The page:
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The Perils of European Deposit Insurance

The European Commission and the European Central Bank are wrong to advocate a Europe-wide deposit insurance scheme. While some form of deposit insurance is not a bad idea, a one-size-fits-all state-provided solution would do more harm than good.

MUNICH – Discussions are now underway to establish a system of joint deposit insurance for eurozone banks. Proponents of the scheme, with the European Commission and the European Central Bank (ECB) taking the lead, point out that deposit insurance would avert the danger of a run on banks in times of crisis. While this argument is true, critics emphasize the disparity in risks, owing to the high share of bad loans on the balance sheets of banks in some countries.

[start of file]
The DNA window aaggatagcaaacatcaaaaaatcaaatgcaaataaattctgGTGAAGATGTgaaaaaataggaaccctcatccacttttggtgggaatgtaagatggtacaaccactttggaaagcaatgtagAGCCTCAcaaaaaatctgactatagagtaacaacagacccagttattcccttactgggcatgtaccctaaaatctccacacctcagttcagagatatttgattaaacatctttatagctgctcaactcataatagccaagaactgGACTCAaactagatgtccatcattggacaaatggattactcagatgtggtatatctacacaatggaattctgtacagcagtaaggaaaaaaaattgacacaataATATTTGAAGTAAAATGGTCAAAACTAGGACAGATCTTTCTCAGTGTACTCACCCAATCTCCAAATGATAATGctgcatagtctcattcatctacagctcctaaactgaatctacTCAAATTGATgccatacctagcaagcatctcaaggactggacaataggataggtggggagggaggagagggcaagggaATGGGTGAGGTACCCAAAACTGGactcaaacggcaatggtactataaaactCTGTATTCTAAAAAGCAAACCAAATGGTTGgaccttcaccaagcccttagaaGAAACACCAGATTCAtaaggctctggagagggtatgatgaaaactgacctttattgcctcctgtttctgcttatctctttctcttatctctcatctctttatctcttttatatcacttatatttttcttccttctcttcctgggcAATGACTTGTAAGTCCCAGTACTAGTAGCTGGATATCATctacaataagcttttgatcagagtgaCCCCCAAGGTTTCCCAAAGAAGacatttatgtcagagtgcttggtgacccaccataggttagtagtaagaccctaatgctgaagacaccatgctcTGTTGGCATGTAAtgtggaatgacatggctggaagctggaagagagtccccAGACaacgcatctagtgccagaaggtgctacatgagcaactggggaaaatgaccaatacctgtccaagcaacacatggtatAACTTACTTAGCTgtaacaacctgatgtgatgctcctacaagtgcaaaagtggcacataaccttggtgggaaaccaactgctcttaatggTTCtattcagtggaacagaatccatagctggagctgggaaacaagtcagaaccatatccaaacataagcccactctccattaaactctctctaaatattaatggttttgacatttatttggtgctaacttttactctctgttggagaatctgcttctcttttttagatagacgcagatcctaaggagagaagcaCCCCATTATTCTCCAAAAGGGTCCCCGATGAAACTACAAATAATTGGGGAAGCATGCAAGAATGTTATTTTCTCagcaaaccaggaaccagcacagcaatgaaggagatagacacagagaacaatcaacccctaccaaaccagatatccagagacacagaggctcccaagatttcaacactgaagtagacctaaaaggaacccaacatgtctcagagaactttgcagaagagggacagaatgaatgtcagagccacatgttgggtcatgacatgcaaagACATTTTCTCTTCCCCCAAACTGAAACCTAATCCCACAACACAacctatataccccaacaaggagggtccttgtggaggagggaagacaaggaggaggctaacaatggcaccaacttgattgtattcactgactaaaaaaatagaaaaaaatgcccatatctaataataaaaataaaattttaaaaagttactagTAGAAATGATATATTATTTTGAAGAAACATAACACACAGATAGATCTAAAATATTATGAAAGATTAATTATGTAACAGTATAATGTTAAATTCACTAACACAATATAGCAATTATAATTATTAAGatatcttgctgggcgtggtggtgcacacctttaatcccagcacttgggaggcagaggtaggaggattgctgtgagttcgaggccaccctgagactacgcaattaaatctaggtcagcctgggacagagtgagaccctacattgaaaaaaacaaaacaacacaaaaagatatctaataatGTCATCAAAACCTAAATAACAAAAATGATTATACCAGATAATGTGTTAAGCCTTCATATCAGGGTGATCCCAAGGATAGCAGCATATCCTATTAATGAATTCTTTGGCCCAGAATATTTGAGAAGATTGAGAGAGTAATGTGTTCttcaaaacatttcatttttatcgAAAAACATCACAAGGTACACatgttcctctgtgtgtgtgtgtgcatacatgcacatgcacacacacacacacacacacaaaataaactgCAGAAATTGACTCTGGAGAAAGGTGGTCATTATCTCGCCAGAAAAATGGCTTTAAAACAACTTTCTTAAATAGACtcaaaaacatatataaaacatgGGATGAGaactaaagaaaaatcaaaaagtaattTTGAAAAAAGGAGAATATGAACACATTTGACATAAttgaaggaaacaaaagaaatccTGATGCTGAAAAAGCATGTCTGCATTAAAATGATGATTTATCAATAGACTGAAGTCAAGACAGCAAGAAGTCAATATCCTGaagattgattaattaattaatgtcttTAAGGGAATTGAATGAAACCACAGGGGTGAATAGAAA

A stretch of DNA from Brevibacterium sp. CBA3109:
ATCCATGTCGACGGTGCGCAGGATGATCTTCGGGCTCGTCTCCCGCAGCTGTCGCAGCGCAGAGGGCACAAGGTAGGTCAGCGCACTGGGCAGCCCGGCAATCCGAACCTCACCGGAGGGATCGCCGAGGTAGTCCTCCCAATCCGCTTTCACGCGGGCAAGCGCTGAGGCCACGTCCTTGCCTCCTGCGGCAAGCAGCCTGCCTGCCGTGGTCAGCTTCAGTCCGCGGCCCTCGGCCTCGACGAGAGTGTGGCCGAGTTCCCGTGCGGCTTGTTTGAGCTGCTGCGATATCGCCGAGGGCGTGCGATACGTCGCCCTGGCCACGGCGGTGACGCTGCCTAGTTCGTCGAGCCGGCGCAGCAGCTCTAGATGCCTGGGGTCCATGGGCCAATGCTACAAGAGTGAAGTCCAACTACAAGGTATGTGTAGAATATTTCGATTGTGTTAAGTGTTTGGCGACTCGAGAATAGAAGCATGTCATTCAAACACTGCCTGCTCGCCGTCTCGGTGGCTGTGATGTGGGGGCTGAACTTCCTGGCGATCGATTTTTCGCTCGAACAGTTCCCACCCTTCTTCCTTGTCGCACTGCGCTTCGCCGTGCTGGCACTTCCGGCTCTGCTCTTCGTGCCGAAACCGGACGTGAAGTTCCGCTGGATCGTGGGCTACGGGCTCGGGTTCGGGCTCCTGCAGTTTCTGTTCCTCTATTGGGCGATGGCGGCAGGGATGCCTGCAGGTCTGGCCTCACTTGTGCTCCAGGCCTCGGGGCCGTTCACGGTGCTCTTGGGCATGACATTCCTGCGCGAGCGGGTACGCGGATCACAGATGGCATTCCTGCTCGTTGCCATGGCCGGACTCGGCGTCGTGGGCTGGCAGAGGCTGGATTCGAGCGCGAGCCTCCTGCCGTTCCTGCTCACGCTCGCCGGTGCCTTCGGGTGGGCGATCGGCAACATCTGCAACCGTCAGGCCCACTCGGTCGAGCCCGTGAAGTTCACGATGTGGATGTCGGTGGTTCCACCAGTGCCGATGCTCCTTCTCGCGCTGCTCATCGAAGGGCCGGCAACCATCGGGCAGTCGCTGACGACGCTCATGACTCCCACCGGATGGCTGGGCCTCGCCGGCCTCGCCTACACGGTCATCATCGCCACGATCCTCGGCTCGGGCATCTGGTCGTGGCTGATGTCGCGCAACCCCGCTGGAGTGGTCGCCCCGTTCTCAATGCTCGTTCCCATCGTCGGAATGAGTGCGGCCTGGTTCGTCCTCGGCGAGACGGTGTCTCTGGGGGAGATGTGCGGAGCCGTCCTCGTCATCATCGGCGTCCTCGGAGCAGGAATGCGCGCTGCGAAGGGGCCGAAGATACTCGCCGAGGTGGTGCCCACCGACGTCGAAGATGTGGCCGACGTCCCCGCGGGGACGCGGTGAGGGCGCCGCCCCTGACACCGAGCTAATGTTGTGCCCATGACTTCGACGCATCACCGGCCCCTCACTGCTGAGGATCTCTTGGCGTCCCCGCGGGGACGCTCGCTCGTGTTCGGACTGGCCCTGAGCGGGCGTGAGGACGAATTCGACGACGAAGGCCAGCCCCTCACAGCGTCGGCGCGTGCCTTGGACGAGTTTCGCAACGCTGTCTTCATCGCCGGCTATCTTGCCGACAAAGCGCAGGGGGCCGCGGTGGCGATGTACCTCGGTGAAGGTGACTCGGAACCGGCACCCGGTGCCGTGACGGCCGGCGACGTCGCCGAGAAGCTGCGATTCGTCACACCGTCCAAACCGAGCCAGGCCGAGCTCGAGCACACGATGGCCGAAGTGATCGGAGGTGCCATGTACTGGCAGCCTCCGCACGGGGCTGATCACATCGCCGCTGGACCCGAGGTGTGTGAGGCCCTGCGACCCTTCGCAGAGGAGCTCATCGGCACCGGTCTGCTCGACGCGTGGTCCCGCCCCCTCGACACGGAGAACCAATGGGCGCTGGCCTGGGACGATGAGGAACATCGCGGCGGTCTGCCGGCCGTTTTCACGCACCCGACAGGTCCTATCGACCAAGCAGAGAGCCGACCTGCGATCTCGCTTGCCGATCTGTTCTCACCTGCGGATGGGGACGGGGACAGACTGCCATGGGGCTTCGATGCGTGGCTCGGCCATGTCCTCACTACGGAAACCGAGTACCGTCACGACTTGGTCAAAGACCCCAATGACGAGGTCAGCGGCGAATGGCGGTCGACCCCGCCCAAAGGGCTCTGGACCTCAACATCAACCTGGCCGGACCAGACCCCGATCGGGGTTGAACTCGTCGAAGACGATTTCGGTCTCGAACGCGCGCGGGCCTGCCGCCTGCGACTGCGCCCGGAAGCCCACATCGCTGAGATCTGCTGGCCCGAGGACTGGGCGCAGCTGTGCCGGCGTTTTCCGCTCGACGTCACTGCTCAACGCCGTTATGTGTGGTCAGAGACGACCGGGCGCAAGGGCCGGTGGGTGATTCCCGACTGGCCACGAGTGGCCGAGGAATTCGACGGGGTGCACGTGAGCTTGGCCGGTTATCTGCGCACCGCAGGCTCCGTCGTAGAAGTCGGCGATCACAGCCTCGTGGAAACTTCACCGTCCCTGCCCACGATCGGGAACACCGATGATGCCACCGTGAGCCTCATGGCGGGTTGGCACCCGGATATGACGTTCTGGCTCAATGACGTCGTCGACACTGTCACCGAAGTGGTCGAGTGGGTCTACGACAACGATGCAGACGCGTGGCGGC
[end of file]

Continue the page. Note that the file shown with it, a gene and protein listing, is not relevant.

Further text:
To address this risk disparity and move ahead with the plan, balance sheets will need to be cleaned up before considering the next step. While the share of bad loans for banks in the stable eurozone countries is just 2%, the most recently published International Monetary Fund statistics, from last April, show a share of 11% for Ireland, 16% for Italy, 40% for Cyprus, and 46% for Greece.

But this asymmetry is not even the main problem with the proposal. First and foremost, deposit insurance would induce irresponsible risk-taking on the part of banks. It would enable even the eurozone’s zombie banks to obtain savings deposits at will and use them to finance trash ventures worldwide.

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